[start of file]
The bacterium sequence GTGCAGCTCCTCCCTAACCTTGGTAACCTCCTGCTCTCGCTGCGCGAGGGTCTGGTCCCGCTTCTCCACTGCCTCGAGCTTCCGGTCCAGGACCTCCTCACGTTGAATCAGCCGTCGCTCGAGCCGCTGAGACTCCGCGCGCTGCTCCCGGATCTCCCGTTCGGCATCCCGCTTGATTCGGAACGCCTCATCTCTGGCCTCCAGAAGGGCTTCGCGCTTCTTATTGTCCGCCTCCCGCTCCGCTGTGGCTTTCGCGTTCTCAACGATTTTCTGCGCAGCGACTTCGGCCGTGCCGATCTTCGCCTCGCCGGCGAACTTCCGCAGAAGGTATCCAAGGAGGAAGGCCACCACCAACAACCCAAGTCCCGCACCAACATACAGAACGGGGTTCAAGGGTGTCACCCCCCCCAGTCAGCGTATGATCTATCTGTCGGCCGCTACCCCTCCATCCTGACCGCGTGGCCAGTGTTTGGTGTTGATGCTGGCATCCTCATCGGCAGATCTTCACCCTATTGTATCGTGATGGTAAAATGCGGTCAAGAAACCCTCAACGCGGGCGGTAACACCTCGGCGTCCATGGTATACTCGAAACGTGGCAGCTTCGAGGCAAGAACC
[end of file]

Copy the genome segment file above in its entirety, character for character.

The bacterium sequence GTGCAGCTCCTCCCTAACCTTGGTAACCTCCTGCTCTCGCTGCGCGAGGGTCTGGTCCCGCTTCTCCACTGCCTCGAGCTTCCGGTCCAGGACCTCCTCACGTTGAATCAGCCGTCGCTCGAGCCGCTGAGACTCCGCGCGCTGCTCCCGGATCTCCCGTTCGGCATCCCGCTTGATTCGGAACGCCTCATCTCTGGCCTCCAGAAGGGCTTCGCGCTTCTTATTGTCCGCCTCCCGCTCCGCTGTGGCTTTCGCGTTCTCAACGATTTTCTGCGCAGCGACTTCGGCCGTGCCGATCTTCGCCTCGCCGGCGAACTTCCGCAGAAGGTATCCAAGGAGGAAGGCCACCACCAACAACCCAAGTCCCGCACCAACATACAGAACGGGGTTCAAGGGTGTCACCCCCCCCAGTCAGCGTATGATCTATCTGTCGGCCGCTACCCCTCCATCCTGACCGCGTGGCCAGTGTTTGGTGTTGATGCTGGCATCCTCATCGGCAGATCTTCACCCTATTGTATCGTGATGGTAAAATGCGGTCAAGAAACCCTCAACGCGGGCGGTAACACCTCGGCGTCCATGGTATACTCGAAACGTGGCAGCTTCGAGGCAAGAACC